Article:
Easy questions are a bore. Challenging questions are interesting questions. But the best questions are those that just beg for and defy answers. Here’s one: How come Mexican/Chicano/Hispanic/Spanish/Indio/Mestizo immigrants are different? How come the rest of our voluntary immigrants have done their best to meld themselves into our language and culture while those people stubbornly resist? From what comes their recalcitrance, their ignorance, their pride? Why (or is it how?) are the different?
Put that way, it sounds drily academic. It is anything but. Perhaps it should be phrased, “How dare they (along with their aunts, uncles, cousins) violate our borders, live off our Welfare system, put their children (and their crime) into our schools, force those schools to be bi-lingual to accommodate them, overload our medical services, (etc, etc,…) yet stubbornly stay apart while sending our money back to Mexico?” Put that way, it has some of the baffled anger that “The Immigration Problem” has acquired.
I’ve got some ideas about the puzzle. I’ve also talked it over with some Mexican friends (both citizens of Mexico and Americans of “Hispanic” descent). Oddly enough, it interests them as much as it does us. They, too, have no final answers. But they have contributed a different perspective on the problem. Let me throw a few of these ideas into the pot (or should that be olla?).
For the broadest part of American immigrants (those we consider typical. I.e., part of the 19th to early 20th century flood), immigration meant making an almost unimaginable break from the past and a leap into the unknown. It meant leaving one’s own land, culture and language to journey across a vast, irrevocable ocean to someone else’s country,. where all things would be new and strange.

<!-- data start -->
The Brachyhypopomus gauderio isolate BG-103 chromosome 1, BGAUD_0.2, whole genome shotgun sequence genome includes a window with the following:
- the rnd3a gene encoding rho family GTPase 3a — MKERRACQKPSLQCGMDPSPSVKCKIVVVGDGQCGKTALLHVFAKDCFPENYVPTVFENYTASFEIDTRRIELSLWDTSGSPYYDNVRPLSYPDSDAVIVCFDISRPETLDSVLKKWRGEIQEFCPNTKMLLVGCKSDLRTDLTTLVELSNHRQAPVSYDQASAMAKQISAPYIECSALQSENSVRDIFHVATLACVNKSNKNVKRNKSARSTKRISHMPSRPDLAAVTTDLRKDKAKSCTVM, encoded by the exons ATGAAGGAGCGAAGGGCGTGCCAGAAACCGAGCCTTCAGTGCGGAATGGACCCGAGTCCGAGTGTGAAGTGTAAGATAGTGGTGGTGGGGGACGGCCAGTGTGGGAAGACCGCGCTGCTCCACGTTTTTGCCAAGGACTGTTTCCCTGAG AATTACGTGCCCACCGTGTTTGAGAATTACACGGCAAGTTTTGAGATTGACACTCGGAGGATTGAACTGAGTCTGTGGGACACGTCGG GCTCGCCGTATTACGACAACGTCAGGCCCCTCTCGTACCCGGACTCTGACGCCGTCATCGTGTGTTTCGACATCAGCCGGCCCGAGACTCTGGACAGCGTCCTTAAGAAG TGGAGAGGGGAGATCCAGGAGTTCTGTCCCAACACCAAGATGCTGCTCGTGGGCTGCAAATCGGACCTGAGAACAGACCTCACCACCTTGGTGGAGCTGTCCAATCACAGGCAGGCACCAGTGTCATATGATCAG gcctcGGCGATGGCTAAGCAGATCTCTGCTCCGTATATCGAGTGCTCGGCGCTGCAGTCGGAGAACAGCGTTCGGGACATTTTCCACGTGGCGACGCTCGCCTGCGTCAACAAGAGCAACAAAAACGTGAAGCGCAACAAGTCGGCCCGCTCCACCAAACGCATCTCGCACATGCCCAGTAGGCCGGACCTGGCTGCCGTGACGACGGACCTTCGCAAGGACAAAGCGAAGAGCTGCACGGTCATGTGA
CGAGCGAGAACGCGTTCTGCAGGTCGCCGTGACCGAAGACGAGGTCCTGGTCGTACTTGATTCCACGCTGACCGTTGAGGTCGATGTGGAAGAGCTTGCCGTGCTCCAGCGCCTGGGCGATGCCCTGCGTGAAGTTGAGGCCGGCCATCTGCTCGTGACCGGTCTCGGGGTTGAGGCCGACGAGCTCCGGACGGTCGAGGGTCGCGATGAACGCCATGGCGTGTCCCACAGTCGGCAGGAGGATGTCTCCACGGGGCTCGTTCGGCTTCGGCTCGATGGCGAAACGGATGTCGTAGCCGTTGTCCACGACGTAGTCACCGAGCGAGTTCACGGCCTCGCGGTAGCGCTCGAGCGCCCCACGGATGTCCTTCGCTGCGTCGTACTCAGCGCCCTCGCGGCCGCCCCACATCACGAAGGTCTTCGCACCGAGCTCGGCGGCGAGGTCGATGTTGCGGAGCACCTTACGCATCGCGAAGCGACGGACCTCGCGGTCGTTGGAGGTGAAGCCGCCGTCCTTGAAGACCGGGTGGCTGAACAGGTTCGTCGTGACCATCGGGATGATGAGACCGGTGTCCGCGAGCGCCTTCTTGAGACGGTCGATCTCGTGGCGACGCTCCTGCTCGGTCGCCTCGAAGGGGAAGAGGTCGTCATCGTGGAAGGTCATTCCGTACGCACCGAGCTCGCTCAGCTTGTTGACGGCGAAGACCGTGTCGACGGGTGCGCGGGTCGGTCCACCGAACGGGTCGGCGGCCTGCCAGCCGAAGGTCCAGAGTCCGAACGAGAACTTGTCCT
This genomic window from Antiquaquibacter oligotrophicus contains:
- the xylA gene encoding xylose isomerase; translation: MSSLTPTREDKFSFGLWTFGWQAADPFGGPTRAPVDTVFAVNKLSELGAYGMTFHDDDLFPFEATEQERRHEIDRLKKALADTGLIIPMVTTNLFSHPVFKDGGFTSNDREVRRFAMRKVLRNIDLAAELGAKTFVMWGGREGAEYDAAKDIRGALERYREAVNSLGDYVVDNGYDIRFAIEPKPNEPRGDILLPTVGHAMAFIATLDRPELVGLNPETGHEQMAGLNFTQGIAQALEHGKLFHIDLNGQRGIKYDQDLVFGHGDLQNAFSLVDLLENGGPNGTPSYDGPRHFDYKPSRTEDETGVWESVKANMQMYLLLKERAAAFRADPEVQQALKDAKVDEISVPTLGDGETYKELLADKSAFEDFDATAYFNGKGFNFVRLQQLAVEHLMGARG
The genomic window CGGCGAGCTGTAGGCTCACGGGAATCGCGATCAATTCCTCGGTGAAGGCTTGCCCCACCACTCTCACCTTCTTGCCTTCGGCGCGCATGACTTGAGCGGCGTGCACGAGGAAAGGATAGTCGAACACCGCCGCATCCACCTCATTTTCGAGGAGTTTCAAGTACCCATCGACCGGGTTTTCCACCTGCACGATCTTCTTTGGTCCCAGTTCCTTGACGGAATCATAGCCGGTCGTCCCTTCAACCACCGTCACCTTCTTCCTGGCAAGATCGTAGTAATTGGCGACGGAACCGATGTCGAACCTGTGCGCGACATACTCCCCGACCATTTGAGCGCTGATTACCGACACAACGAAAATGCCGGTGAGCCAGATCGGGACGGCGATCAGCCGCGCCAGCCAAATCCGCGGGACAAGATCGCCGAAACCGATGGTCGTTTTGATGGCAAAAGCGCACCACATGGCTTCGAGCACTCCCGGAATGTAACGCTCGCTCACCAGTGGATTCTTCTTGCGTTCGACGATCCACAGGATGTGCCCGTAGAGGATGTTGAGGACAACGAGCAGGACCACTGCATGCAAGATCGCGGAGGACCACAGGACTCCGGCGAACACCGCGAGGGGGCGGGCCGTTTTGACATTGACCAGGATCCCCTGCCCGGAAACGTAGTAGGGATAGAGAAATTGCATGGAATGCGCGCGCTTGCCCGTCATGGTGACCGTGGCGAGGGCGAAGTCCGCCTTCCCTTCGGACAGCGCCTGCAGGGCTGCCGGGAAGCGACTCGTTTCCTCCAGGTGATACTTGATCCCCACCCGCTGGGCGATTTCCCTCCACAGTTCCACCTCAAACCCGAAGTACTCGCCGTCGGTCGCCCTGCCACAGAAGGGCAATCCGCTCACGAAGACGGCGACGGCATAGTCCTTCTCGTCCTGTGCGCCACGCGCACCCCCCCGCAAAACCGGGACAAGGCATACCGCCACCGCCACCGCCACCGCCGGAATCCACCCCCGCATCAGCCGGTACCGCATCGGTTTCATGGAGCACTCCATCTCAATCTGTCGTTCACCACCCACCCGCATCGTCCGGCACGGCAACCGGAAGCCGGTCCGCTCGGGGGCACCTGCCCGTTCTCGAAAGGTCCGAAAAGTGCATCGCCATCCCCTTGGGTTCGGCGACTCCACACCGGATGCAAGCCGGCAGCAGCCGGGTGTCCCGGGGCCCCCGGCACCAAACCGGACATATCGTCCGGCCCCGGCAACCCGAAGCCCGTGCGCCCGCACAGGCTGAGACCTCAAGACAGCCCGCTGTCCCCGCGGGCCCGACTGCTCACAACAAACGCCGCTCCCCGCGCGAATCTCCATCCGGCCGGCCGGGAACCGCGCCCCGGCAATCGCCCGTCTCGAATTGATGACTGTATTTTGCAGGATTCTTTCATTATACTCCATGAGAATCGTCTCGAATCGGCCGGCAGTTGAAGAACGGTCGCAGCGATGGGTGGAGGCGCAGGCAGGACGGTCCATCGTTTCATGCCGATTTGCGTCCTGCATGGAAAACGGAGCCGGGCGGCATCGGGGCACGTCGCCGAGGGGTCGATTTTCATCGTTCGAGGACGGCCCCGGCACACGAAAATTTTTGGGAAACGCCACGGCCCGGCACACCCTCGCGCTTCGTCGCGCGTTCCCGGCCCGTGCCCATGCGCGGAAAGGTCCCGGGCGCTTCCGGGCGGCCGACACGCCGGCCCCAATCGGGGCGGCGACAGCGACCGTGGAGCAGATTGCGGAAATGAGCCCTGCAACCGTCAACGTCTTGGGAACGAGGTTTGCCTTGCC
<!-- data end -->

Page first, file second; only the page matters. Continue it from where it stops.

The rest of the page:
None of that is applicable to the Mexicans.
For one thing, they are not exactly leaving anywhere. It may surprise us, but they learn from school and tradition that America stole their Northern provinces in two wars. Since theft does not imply a valid change of ownership, those provinces must, in moral truth, still be a part of Mexico. So how could they be leaving Mexico?
Next, without great oceans to cross, the trip to El Norte does not mean contemplating the same wrenching, irreversible choice that faced the others who came. Those others had to face the psychological divorce of having to abandon all the familiar things that define you in the hope of becoming something new. A Mexican can simply decide to take a furlough from his beloved home, where there is little work and little money, to hike across the river to a place where there is plenty of both.
Then, too, those other immigrants left their homelands way the heck back there, halfway around the world. And the culture of their Old Country, its language and its affairs must have seemed even further away than that. For a Mexican (and by only a little extension, all others from South of us) the Mother country is always just over there, across the border. Even if you are in New York, you know that if you just head Southwest, Mexico will be the first border you hit. Somehow that makes everything about it much more present, more local, more real.
Finally, Mexican nationalism and identity is shaped in a startling complete way by her relationship with America (Note that should be Los Estados Unidos de la America del Norte. We blithely assume that we are the only ones who count in this part of the hemisphere, something the Canadians are churlish enough to dispute, too.). There is an old joke, repeated as much South of the border as North of it: Poor Mexico. So far from God. So near to the United States. To be Mexican or, for that matter, Hispanic, is to be NOT norteamericano. It is to be one of those historically oppressed, not one of the oppressors. To become too American is to be switch sides, to commit treason.
As I said, it is a question that begs and defies answers. The more I work on it, the more my “answers” begin to resemble a tautology.
Question: “Why aren’t Mexicans like the other immigrants?”
Answer: “Because Mexicans aren’t like the other immigrants.”